START FOR THE DESERT.
Fortune, however, again befriended us. Before our tent was a small projecting ledge of rock upon which the waves threw up stones which soon formed a breakwater, and this saved us. Towards evening the rain slackened, the torrent quickly subsided, and the following morning beheld only a small stream flowing where the day before the waters of a mighty river had swept along. A bright sun lit up the scene of yesterday's destruction, and displayed so complete a change in the appearance of the valley that we could not recognise it for the same.
On returning to Din-yuan-ing we equipped our caravan, bartered away our bad camels, bought new ones, and on the morning of the 26th July started on our journey. Thanks to our Peking passport, and still more to the presents we bestowed on the tosalakchi, who acted as regent during the Prince's absence, we were able to hire two guides to escort us to the border of Ala-shan, where we were to obtain others, and for this purpose the yamen (or magistracy) of Ala-shan issued an official document: in this way we continued to obtain guides from one banner to another; a matter of great importance, for our road lay through the wildest part of the Gobi, in a meridional direction from Ala-shan to Urea, and we could not possibly have found our way without them.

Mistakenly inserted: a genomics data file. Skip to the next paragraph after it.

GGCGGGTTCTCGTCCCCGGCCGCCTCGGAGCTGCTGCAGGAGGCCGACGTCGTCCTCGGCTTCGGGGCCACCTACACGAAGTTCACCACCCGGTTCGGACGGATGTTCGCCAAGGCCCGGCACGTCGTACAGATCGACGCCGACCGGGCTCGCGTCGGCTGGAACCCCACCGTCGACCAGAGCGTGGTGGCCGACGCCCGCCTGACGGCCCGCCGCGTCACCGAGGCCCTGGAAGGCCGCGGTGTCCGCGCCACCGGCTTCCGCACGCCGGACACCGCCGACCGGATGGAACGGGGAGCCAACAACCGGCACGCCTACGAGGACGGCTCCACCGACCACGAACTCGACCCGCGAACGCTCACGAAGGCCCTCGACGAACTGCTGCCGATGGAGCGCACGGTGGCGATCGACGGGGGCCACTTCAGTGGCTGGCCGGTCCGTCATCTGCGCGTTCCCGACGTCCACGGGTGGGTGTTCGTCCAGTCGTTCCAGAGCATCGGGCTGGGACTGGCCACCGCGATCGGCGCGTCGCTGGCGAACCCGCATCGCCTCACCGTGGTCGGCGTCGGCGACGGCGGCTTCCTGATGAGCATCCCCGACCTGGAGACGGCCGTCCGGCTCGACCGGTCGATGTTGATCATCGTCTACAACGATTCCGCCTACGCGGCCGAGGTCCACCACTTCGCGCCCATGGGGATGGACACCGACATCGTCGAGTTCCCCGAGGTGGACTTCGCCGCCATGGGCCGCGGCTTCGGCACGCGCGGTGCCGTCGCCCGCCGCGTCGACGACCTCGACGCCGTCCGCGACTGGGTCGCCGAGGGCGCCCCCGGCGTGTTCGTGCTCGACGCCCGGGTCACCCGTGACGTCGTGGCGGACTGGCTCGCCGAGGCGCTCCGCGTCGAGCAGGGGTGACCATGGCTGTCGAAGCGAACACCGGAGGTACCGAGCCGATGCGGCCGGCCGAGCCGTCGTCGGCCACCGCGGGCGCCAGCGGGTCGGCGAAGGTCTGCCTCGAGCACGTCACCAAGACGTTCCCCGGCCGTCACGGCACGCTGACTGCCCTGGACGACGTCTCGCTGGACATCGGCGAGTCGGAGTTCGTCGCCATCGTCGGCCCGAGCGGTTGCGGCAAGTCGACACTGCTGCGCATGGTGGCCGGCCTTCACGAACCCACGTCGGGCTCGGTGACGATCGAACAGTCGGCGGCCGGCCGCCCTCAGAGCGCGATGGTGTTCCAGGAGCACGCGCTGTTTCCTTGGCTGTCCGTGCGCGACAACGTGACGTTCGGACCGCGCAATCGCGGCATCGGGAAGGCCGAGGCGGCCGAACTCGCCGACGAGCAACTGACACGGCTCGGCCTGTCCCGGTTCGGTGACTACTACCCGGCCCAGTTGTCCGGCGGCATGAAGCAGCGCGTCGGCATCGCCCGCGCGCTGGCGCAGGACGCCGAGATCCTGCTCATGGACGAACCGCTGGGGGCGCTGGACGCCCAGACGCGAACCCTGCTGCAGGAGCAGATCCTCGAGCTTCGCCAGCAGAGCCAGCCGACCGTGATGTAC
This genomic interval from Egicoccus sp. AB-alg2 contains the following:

Another long series of hardships now awaited us. We suffered most from the July heat, which at midday rose to 113° Fahr. in the shade, and at night was never less than 73°. No sooner did the sun